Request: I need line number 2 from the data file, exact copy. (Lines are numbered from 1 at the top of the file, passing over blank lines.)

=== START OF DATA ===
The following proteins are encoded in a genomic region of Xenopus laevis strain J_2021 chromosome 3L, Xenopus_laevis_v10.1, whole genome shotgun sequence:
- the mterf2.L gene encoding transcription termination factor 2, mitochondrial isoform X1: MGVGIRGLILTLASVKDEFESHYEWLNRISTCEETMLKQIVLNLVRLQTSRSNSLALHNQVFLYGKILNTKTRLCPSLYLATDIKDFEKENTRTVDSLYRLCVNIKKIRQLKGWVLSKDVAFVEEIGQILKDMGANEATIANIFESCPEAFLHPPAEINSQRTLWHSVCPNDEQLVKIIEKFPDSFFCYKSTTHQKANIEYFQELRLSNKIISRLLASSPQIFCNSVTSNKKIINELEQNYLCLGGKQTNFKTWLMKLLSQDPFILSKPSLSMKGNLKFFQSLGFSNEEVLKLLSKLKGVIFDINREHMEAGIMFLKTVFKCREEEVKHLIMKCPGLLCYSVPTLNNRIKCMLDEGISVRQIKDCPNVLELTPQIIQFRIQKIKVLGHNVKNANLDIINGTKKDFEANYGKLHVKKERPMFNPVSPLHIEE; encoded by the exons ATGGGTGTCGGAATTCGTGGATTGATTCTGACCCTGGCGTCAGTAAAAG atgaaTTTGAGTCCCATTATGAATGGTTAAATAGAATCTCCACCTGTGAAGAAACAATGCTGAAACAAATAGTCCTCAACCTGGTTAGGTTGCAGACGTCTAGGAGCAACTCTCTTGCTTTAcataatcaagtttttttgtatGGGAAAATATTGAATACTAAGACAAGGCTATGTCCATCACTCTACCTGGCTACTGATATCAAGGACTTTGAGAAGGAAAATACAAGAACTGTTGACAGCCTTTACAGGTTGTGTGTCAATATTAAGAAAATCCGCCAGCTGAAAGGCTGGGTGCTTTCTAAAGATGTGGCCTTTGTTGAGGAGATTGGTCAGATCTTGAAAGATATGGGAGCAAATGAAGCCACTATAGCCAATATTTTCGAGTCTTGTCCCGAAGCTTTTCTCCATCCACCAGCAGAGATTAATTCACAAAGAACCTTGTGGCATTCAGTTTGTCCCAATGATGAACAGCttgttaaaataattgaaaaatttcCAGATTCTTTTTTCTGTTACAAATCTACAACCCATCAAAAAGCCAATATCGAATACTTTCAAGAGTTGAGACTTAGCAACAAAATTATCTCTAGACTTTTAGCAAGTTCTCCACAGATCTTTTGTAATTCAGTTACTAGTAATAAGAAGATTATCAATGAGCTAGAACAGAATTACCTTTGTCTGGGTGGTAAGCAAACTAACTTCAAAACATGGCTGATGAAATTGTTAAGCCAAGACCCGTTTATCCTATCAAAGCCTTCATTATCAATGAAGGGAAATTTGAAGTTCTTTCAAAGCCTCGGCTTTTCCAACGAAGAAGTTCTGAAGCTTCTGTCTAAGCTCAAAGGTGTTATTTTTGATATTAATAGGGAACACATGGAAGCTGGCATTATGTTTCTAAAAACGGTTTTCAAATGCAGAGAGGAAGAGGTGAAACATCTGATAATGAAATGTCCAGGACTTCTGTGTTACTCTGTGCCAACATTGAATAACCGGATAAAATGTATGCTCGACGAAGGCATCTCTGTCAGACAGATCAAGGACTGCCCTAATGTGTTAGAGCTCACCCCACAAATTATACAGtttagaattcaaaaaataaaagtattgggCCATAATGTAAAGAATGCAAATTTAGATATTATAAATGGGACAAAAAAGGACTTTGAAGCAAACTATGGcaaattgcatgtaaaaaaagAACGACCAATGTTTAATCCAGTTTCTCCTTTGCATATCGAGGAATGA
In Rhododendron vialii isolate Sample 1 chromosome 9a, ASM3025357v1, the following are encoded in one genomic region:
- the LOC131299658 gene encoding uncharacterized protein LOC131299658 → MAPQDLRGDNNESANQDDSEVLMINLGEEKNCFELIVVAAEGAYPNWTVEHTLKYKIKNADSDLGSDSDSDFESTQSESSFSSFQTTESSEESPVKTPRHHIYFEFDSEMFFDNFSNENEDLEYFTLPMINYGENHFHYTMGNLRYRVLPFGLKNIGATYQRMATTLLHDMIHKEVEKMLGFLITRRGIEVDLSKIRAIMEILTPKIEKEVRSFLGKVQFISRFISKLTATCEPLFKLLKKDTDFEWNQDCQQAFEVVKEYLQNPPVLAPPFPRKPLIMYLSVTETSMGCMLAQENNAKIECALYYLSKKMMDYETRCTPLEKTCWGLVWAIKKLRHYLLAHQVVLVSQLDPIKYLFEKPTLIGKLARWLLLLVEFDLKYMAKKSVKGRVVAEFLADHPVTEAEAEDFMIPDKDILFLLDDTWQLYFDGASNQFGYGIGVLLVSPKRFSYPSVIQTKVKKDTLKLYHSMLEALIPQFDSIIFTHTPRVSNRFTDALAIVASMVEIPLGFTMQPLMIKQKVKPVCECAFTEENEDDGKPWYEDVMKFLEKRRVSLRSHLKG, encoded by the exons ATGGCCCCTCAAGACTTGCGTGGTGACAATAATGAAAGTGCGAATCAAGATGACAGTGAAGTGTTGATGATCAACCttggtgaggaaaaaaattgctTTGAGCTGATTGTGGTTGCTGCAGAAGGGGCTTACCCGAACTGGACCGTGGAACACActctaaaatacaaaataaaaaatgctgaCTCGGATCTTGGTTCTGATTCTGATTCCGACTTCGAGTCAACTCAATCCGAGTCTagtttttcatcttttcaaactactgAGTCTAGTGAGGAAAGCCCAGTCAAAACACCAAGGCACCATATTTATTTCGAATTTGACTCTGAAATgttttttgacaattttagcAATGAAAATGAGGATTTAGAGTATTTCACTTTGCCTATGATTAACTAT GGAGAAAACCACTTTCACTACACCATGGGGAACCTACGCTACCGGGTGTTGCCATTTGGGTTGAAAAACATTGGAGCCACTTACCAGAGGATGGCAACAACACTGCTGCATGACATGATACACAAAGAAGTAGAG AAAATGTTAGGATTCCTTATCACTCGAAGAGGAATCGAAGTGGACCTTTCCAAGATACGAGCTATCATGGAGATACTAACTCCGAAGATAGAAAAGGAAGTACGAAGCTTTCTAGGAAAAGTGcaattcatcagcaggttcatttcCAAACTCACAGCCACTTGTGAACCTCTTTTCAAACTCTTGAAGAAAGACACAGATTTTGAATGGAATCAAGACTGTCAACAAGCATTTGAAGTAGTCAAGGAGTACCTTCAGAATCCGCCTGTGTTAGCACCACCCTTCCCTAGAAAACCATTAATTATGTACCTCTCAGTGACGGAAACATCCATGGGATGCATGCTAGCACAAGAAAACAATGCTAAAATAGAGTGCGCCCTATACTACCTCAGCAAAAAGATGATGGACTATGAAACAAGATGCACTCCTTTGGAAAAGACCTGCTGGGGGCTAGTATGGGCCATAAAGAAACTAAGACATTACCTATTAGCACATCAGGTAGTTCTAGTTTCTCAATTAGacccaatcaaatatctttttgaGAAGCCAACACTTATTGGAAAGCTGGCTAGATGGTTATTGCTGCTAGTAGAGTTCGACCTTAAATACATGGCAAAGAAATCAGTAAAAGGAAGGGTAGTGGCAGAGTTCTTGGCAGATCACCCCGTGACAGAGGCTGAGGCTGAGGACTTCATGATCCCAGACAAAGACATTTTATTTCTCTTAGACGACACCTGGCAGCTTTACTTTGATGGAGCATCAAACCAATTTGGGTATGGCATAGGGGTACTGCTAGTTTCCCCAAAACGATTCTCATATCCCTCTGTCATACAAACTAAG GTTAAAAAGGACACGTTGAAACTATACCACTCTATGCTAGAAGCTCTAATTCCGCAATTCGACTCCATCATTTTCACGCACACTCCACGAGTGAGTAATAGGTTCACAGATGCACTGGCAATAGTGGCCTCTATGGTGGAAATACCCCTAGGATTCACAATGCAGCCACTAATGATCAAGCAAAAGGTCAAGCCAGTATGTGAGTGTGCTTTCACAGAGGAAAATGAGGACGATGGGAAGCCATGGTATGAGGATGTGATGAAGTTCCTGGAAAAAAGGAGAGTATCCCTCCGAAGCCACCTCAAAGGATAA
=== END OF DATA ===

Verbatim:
- the mterf2.L gene encoding transcription termination factor 2, mitochondrial isoform X1: MGVGIRGLILTLASVKDEFESHYEWLNRISTCEETMLKQIVLNLVRLQTSRSNSLALHNQVFLYGKILNTKTRLCPSLYLATDIKDFEKENTRTVDSLYRLCVNIKKIRQLKGWVLSKDVAFVEEIGQILKDMGANEATIANIFESCPEAFLHPPAEINSQRTLWHSVCPNDEQLVKIIEKFPDSFFCYKSTTHQKANIEYFQELRLSNKIISRLLASSPQIFCNSVTSNKKIINELEQNYLCLGGKQTNFKTWLMKLLSQDPFILSKPSLSMKGNLKFFQSLGFSNEEVLKLLSKLKGVIFDINREHMEAGIMFLKTVFKCREEEVKHLIMKCPGLLCYSVPTLNNRIKCMLDEGISVRQIKDCPNVLELTPQIIQFRIQKIKVLGHNVKNANLDIINGTKKDFEANYGKLHVKKERPMFNPVSPLHIEE; encoded by the exons ATGGGTGTCGGAATTCGTGGATTGATTCTGACCCTGGCGTCAGTAAAAG atgaaTTTGAGTCCCATTATGAATGGTTAAATAGAATCTCCACCTGTGAAGAAACAATGCTGAAACAAATAGTCCTCAACCTGGTTAGGTTGCAGACGTCTAGGAGCAACTCTCTTGCTTTAcataatcaagtttttttgtatGGGAAAATATTGAATACTAAGACAAGGCTATGTCCATCACTCTACCTGGCTACTGATATCAAGGACTTTGAGAAGGAAAATACAAGAACTGTTGACAGCCTTTACAGGTTGTGTGTCAATATTAAGAAAATCCGCCAGCTGAAAGGCTGGGTGCTTTCTAAAGATGTGGCCTTTGTTGAGGAGATTGGTCAGATCTTGAAAGATATGGGAGCAAATGAAGCCACTATAGCCAATATTTTCGAGTCTTGTCCCGAAGCTTTTCTCCATCCACCAGCAGAGATTAATTCACAAAGAACCTTGTGGCATTCAGTTTGTCCCAATGATGAACAGCttgttaaaataattgaaaaatttcCAGATTCTTTTTTCTGTTACAAATCTACAACCCATCAAAAAGCCAATATCGAATACTTTCAAGAGTTGAGACTTAGCAACAAAATTATCTCTAGACTTTTAGCAAGTTCTCCACAGATCTTTTGTAATTCAGTTACTAGTAATAAGAAGATTATCAATGAGCTAGAACAGAATTACCTTTGTCTGGGTGGTAAGCAAACTAACTTCAAAACATGGCTGATGAAATTGTTAAGCCAAGACCCGTTTATCCTATCAAAGCCTTCATTATCAATGAAGGGAAATTTGAAGTTCTTTCAAAGCCTCGGCTTTTCCAACGAAGAAGTTCTGAAGCTTCTGTCTAAGCTCAAAGGTGTTATTTTTGATATTAATAGGGAACACATGGAAGCTGGCATTATGTTTCTAAAAACGGTTTTCAAATGCAGAGAGGAAGAGGTGAAACATCTGATAATGAAATGTCCAGGACTTCTGTGTTACTCTGTGCCAACATTGAATAACCGGATAAAATGTATGCTCGACGAAGGCATCTCTGTCAGACAGATCAAGGACTGCCCTAATGTGTTAGAGCTCACCCCACAAATTATACAGtttagaattcaaaaaataaaagtattgggCCATAATGTAAAGAATGCAAATTTAGATATTATAAATGGGACAAAAAAGGACTTTGAAGCAAACTATGGcaaattgcatgtaaaaaaagAACGACCAATGTTTAATCCAGTTTCTCCTTTGCATATCGAGGAATGA